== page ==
Duke engineers have already shown that they can “cloak” light
and sound, making objects invisible—now, they have demonstrated the
theoretical ability to significantly increase the efficiency of ships by
tricking the surrounding water into staying still.
expend a great deal of energy pushing the water around them out of the
way as they move forward,” said Yaroslav Urzhumov, assistant research
professor in electrical and computer engineering at Duke’s Pratt School
of Engineering. “What our cloak accomplishes is that it reduces the mass
of fluid that has to be displaced to a bare minimum.
accomplish this by tricking the water into being perfectly still
everywhere outside the cloak,” Urzhumov said. “Since the water is still,
there is no shear force, and you don’t have to drag anything extra with
your object. So, comparing a regular vessel and a cloak of the same
size, the latter needs to push a much smaller volume of water, and
that’s where the hypothesized energy efficiency comes from.”
The results of Urzhumov’s analysis were published online in the journal Physical Review Letters.
The research was supported by the U.S. Office of Naval Research and a
Multidisciplinary University Research Initiative (MURI) grant through
the U.S. Army Research Office. Urzhumov works in the laboratory of David
R. Smith, William Bevan Professor of electrical and computer
engineering at Duke.
the cloak postulated by Urzhumov differs from other cloaks designed to
make objects seem invisible to light and sound, it follows the same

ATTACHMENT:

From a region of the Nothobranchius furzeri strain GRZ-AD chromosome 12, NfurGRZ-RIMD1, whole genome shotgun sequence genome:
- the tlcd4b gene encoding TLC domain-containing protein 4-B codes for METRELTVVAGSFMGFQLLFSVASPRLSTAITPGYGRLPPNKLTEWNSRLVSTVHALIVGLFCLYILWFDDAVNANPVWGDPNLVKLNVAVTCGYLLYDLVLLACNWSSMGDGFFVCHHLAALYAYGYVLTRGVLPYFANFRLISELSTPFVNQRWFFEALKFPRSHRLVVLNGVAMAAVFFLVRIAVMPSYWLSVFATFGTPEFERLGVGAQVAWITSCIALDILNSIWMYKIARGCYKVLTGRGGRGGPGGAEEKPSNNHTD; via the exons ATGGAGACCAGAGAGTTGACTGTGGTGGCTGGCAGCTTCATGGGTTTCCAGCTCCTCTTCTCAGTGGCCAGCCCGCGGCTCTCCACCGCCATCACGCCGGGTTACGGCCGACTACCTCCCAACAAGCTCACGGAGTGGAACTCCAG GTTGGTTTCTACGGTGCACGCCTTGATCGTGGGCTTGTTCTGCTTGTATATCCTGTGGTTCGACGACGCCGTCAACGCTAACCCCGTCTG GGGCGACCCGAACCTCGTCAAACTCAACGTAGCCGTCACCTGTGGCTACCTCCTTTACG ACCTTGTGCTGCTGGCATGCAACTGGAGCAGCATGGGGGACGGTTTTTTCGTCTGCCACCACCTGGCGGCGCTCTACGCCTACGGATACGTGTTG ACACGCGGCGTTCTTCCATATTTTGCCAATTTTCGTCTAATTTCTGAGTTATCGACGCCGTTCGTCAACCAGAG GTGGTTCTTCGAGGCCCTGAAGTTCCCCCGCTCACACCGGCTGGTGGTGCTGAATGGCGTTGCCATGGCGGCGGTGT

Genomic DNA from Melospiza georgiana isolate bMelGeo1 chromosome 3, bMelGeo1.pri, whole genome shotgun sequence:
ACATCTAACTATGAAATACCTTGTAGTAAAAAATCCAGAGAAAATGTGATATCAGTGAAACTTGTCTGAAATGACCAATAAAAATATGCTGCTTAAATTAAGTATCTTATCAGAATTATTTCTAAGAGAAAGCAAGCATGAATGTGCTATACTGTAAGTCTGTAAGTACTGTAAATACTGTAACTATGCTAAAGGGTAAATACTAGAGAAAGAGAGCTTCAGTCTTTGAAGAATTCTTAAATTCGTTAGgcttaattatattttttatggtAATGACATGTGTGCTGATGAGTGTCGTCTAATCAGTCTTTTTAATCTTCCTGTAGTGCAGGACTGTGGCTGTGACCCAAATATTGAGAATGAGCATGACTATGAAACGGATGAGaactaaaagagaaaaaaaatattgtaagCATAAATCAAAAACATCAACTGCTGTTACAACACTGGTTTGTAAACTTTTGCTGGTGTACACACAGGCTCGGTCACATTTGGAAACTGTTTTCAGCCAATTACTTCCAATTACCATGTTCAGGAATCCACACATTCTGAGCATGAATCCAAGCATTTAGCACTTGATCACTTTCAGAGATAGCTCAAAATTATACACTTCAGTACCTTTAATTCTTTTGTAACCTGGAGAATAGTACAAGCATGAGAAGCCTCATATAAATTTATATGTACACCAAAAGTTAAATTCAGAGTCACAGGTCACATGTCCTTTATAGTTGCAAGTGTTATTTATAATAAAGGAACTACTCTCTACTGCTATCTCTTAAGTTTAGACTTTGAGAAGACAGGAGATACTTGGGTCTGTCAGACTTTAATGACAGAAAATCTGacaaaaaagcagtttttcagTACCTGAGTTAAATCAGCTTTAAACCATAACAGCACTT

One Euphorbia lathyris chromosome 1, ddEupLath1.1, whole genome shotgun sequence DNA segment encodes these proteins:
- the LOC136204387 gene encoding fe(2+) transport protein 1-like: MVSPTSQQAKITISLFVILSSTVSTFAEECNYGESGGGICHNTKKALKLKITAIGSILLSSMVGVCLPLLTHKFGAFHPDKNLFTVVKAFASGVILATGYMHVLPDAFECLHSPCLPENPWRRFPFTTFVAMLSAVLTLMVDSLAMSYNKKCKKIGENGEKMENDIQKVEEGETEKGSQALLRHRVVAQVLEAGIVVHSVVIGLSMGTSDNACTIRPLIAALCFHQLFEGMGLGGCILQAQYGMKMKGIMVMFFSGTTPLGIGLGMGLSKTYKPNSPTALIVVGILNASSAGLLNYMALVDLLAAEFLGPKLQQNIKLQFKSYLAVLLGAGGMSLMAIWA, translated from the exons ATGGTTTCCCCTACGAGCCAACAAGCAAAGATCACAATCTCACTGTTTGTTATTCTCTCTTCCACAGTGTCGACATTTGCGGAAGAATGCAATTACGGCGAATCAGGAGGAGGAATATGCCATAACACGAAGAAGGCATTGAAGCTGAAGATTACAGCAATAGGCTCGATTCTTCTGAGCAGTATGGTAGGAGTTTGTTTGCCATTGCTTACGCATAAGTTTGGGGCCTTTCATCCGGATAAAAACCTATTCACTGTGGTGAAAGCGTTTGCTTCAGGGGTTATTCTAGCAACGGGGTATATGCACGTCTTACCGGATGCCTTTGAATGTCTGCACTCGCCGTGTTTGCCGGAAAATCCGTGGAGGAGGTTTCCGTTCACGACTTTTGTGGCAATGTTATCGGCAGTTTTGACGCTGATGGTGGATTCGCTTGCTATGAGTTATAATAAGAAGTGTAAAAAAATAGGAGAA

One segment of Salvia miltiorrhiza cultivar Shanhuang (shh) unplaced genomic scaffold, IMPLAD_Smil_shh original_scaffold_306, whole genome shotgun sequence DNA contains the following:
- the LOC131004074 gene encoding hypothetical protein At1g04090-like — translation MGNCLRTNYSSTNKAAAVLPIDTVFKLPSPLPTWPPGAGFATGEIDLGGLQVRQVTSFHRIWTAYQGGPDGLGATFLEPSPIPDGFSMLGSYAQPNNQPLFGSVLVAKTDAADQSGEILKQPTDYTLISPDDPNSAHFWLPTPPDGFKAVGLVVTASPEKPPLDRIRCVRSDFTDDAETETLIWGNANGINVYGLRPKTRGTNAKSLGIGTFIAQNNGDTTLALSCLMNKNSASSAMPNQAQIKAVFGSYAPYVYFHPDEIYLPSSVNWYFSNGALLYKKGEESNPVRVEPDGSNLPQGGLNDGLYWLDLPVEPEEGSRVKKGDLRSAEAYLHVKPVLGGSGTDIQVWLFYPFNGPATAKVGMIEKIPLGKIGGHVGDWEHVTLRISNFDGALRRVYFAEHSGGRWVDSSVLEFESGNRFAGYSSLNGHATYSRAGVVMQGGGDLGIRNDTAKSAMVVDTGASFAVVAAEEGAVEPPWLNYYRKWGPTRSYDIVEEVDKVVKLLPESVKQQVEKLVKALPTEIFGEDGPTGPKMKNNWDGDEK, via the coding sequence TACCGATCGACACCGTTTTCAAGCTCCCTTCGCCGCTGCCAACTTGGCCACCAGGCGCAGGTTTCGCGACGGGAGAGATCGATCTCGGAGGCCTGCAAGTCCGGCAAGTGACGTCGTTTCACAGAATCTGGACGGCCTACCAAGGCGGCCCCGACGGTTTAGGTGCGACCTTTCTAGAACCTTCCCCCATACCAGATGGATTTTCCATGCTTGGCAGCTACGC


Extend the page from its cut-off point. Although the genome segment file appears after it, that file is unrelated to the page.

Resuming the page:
basic principles—the use of a man-made material that can alter the
normal forces of nature in new ways.
Urzhumov’s fluid flow cloak, he envisions the hull of a vessel covered
with porous materials—analogous to a rigid sponge-like material—which
would be riddled with holes and passages. Strategically placed within
this material would be tiny pumps, which would have the ability to push
the flowing water along at various forces.
goal is make it so the water passing through the porous material leaves
the cloak at the same speed as the water surrounding by the vessel,”
Urzhumov said. “In this way, the water outside the hull would appear to
be still relative to the vessel, thereby greatly reducing the amount of
energy needed by the vessel to push vast quantities of water out of the
way as it progresses.”
the Duke invisibility cloak involved a man-made structure—or
metamaterial—based on parallel rows of fiberglass slats etched with
copper, Urzhumov envisions a different sort of metamaterial for his
fluid flow cloak.
our case, I see this porous medium as a three-dimensional lattice, or
array, of metallic plates,” he said. “You can imagine a cubic lattice of
wire-supported blades, which would have to be oriented properly to
create drag and lift forces that depend on the flow direction. In
addition, some of the cells of this array would be equipped with
explained that when a regular vessel moves through fluid, it also
pushes and displaces a volume of water that greatly exceeds the volume
of the vessel itself. That is because in a viscous fluid like water, an
object cannot just move a single layer of water without all others; the
shear force effectively attaches an additional mass of water to the
you try to drag an object on a fishing line through water, it feels
much heavier than the object itself, right?” he said. “That’s because
you are dragging an additional volume of water with it.”
on this understanding of the flow cloaking phenomenon, Urzhumov
believes that the energy expended by the micropumps could be
significantly less than that needed to push an uncloaked vessel through
the water, leading to the greatly improved efficiency.